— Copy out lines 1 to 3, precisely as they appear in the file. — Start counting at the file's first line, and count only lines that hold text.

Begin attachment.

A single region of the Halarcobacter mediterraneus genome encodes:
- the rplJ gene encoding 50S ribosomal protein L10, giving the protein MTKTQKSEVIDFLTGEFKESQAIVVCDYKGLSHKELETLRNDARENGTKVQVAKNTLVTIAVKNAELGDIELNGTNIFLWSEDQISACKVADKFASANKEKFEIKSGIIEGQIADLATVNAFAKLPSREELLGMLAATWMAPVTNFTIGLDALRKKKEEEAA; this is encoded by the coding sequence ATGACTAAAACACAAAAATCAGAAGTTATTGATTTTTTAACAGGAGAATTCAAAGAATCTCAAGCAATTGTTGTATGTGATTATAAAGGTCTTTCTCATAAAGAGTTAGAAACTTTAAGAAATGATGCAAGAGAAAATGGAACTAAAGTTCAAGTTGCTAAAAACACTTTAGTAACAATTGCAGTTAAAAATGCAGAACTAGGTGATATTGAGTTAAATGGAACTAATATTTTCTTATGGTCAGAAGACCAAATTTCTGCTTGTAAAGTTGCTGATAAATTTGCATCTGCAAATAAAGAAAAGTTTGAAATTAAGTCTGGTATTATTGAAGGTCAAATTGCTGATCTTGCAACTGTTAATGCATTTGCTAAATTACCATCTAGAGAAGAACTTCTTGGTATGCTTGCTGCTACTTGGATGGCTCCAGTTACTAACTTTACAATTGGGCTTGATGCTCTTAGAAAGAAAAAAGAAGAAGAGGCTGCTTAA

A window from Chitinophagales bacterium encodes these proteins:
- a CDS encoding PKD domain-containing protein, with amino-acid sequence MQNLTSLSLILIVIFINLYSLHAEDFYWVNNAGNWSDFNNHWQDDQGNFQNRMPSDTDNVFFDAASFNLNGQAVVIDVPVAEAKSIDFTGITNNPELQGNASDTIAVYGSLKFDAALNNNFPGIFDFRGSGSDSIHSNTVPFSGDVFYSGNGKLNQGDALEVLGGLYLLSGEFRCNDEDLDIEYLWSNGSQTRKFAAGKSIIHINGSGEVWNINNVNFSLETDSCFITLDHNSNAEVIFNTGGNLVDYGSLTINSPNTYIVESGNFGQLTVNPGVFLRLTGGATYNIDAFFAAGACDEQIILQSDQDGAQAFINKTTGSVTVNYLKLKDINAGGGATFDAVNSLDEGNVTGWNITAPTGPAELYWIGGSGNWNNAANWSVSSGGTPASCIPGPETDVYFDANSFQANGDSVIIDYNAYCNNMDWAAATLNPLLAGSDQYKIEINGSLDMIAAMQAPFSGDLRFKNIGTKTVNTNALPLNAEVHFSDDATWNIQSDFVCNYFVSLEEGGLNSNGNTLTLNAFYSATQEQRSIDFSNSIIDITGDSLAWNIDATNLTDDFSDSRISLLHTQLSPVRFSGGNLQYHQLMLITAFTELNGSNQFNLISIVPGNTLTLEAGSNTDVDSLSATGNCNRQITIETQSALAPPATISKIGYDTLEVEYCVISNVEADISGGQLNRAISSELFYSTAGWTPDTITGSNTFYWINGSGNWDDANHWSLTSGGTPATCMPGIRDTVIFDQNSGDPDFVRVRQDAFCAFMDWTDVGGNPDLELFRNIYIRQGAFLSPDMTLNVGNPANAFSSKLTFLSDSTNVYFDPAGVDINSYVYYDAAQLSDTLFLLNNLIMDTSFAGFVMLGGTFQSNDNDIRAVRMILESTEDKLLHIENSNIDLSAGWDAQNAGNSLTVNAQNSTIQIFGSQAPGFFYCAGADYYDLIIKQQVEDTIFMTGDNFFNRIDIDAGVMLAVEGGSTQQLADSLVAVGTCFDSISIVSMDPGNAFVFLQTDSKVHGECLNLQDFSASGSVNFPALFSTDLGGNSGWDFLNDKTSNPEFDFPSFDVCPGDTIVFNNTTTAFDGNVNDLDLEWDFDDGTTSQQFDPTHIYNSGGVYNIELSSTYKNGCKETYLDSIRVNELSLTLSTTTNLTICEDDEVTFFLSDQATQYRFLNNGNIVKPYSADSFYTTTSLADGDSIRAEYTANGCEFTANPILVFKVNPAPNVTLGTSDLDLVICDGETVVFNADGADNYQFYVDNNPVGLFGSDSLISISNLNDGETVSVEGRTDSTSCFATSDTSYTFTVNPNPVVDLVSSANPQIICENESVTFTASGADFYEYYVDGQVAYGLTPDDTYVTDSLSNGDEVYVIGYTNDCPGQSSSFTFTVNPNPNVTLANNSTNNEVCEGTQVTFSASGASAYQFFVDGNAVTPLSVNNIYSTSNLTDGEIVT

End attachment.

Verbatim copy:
A single region of the Halarcobacter mediterraneus genome encodes:
- the rplJ gene encoding 50S ribosomal protein L10, giving the protein MTKTQKSEVIDFLTGEFKESQAIVVCDYKGLSHKELETLRNDARENGTKVQVAKNTLVTIAVKNAELGDIELNGTNIFLWSEDQISACKVADKFASANKEKFEIKSGIIEGQIADLATVNAFAKLPSREELLGMLAATWMAPVTNFTIGLDALRKKKEEEAA; this is encoded by the coding sequence ATGACTAAAACACAAAAATCAGAAGTTATTGATTTTTTAACAGGAGAATTCAAAGAATCTCAAGCAATTGTTGTATGTGATTATAAAGGTCTTTCTCATAAAGAGTTAGAAACTTTAAGAAATGATGCAAGAGAAAATGGAACTAAAGTTCAAGTTGCTAAAAACACTTTAGTAACAATTGCAGTTAAAAATGCAGAACTAGGTGATATTGAGTTAAATGGAACTAATATTTTCTTATGGTCAGAAGACCAAATTTCTGCTTGTAAAGTTGCTGATAAATTTGCATCTGCAAATAAAGAAAAGTTTGAAATTAAGTCTGGTATTATTGAAGGTCAAATTGCTGATCTTGCAACTGTTAATGCATTTGCTAAATTACCATCTAGAGAAGAACTTCTTGGTATGCTTGCTGCTACTTGGATGGCTCCAGTTACTAACTTTACAATTGGGCTTGATGCTCTTAGAAAGAAAAAAGAAGAAGAGGCTGCTTAA

A window from Chitinophagales bacterium encodes these proteins: